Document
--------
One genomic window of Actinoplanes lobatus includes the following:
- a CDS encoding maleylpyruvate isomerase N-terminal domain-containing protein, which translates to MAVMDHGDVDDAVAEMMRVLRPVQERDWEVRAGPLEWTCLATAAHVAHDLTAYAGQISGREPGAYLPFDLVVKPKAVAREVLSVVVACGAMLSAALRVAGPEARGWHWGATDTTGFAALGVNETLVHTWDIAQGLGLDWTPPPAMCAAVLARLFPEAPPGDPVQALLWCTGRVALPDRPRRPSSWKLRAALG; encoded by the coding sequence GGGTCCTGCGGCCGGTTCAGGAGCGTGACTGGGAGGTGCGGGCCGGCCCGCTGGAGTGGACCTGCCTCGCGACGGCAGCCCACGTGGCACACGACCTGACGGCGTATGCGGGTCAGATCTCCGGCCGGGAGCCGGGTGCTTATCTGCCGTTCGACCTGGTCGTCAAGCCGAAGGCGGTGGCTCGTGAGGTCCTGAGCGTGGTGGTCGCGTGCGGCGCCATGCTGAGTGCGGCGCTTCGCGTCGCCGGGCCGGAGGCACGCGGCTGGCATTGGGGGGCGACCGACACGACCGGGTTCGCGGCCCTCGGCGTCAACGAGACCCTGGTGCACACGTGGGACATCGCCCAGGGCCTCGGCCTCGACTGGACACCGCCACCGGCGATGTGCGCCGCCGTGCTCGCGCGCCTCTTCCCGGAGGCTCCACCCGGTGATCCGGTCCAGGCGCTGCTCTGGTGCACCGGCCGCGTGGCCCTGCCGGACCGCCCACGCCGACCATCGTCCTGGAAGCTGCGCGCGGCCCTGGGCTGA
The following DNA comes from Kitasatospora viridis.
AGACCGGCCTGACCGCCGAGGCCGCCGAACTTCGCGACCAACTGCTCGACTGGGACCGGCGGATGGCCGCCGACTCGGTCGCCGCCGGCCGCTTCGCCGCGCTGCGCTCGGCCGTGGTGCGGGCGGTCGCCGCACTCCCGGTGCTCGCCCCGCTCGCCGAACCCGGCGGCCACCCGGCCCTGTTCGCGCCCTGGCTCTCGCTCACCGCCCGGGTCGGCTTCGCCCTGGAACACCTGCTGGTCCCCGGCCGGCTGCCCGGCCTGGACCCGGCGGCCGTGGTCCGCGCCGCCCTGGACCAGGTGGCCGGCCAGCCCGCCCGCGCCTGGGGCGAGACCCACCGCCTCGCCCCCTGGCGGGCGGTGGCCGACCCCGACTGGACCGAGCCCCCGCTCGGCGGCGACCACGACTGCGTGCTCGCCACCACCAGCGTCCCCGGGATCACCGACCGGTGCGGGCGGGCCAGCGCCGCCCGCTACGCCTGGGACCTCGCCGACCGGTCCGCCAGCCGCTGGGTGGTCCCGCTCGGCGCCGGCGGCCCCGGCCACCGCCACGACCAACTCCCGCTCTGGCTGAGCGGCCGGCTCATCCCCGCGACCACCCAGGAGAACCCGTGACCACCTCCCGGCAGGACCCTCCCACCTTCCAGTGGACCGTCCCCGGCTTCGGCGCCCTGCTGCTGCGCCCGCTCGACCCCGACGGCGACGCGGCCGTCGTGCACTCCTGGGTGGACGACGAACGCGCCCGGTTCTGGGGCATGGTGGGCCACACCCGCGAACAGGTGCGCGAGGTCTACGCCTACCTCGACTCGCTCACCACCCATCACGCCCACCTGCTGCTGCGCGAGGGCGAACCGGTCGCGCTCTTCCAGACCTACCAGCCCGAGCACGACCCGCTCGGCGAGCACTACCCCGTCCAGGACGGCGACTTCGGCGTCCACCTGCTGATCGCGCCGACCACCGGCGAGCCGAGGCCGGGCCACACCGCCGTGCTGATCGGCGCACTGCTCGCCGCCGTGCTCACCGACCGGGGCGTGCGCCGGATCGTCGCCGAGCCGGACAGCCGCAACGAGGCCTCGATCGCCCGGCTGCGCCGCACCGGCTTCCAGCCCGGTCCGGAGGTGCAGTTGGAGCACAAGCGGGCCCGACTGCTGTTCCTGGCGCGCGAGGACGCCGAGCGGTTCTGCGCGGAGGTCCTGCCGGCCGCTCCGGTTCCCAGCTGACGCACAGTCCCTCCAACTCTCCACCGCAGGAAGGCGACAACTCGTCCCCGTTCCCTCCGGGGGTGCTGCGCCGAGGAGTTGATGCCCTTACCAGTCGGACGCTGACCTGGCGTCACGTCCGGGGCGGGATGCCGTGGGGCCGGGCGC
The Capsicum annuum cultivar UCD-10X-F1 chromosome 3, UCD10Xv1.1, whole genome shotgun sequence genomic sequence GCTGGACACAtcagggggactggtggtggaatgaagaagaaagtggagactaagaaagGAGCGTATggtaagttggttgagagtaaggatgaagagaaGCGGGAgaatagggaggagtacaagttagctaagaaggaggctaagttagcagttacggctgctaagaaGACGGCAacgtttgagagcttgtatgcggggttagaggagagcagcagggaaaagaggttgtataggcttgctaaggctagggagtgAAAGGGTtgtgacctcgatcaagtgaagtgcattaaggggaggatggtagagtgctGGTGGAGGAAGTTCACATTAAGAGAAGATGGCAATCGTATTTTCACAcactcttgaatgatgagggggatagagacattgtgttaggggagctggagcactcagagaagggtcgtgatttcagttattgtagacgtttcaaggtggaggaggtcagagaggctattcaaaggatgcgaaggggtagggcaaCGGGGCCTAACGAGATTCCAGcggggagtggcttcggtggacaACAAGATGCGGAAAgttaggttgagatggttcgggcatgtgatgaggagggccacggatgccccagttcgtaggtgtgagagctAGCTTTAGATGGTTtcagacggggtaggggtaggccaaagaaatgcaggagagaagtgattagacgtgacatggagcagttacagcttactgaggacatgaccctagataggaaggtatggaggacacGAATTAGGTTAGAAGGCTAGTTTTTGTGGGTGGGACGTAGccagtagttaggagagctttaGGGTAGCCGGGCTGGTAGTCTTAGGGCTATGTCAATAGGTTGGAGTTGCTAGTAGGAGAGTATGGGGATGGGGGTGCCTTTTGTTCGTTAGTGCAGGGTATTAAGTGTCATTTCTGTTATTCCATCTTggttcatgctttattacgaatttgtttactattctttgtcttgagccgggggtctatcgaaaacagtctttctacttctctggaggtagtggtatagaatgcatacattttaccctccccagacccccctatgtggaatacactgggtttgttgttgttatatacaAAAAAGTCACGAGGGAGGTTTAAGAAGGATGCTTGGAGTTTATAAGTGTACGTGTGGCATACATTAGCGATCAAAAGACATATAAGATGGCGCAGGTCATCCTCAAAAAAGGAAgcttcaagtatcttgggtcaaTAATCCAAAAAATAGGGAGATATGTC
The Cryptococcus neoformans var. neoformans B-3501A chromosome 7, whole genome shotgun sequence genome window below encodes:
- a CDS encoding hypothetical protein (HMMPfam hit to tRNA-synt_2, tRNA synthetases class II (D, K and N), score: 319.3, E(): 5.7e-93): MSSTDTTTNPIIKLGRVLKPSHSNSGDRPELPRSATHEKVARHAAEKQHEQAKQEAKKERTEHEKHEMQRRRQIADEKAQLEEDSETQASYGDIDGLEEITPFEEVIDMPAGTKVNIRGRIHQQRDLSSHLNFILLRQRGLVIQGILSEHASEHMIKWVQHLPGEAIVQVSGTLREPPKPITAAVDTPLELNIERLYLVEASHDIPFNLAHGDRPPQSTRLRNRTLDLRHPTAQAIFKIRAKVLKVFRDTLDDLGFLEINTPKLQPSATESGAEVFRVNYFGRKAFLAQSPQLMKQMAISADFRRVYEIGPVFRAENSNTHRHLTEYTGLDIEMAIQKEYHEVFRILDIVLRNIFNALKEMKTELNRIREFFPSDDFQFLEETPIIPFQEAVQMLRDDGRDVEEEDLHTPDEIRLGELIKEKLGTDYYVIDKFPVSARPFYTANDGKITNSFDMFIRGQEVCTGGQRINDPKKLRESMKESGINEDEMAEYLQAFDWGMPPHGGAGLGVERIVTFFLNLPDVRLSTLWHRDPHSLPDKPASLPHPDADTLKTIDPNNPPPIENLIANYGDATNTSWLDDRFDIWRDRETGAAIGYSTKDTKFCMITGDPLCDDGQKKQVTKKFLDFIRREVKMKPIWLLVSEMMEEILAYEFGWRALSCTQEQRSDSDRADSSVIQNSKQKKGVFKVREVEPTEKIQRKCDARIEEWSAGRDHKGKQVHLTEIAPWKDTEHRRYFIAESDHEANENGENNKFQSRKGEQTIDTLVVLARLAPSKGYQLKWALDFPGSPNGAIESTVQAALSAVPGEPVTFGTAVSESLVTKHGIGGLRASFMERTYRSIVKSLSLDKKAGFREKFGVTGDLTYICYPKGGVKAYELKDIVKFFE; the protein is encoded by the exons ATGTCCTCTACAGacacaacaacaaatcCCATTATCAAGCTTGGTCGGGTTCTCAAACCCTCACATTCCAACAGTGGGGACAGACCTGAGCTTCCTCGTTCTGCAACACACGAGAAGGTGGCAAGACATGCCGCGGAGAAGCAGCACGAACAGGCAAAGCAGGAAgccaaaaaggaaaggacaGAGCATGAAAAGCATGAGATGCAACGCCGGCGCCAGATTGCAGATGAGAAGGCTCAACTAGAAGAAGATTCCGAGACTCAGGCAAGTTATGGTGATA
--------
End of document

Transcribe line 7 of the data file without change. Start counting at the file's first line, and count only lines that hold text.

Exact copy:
- a CDS encoding hypothetical protein (HMMPfam hit to tRNA-synt_2, tRNA synthetases class II (D, K and N), score: 319.3, E(): 5.7e-93): MSSTDTTTNPIIKLGRVLKPSHSNSGDRPELPRSATHEKVARHAAEKQHEQAKQEAKKERTEHEKHEMQRRRQIADEKAQLEEDSETQASYGDIDGLEEITPFEEVIDMPAGTKVNIRGRIHQQRDLSSHLNFILLRQRGLVIQGILSEHASEHMIKWVQHLPGEAIVQVSGTLREPPKPITAAVDTPLELNIERLYLVEASHDIPFNLAHGDRPPQSTRLRNRTLDLRHPTAQAIFKIRAKVLKVFRDTLDDLGFLEINTPKLQPSATESGAEVFRVNYFGRKAFLAQSPQLMKQMAISADFRRVYEIGPVFRAENSNTHRHLTEYTGLDIEMAIQKEYHEVFRILDIVLRNIFNALKEMKTELNRIREFFPSDDFQFLEETPIIPFQEAVQMLRDDGRDVEEEDLHTPDEIRLGELIKEKLGTDYYVIDKFPVSARPFYTANDGKITNSFDMFIRGQEVCTGGQRINDPKKLRESMKESGINEDEMAEYLQAFDWGMPPHGGAGLGVERIVTFFLNLPDVRLSTLWHRDPHSLPDKPASLPHPDADTLKTIDPNNPPPIENLIANYGDATNTSWLDDRFDIWRDRETGAAIGYSTKDTKFCMITGDPLCDDGQKKQVTKKFLDFIRREVKMKPIWLLVSEMMEEILAYEFGWRALSCTQEQRSDSDRADSSVIQNSKQKKGVFKVREVEPTEKIQRKCDARIEEWSAGRDHKGKQVHLTEIAPWKDTEHRRYFIAESDHEANENGENNKFQSRKGEQTIDTLVVLARLAPSKGYQLKWALDFPGSPNGAIESTVQAALSAVPGEPVTFGTAVSESLVTKHGIGGLRASFMERTYRSIVKSLSLDKKAGFREKFGVTGDLTYICYPKGGVKAYELKDIVKFFE; the protein is encoded by the exons ATGTCCTCTACAGacacaacaacaaatcCCATTATCAAGCTTGGTCGGGTTCTCAAACCCTCACATTCCAACAGTGGGGACAGACCTGAGCTTCCTCGTTCTGCAACACACGAGAAGGTGGCAAGACATGCCGCGGAGAAGCAGCACGAACAGGCAAAGCAGGAAgccaaaaaggaaaggacaGAGCATGAAAAGCATGAGATGCAACGCCGGCGCCAGATTGCAGATGAGAAGGCTCAACTAGAAGAAGATTCCGAGACTCAGGCAAGTTATGGTGATA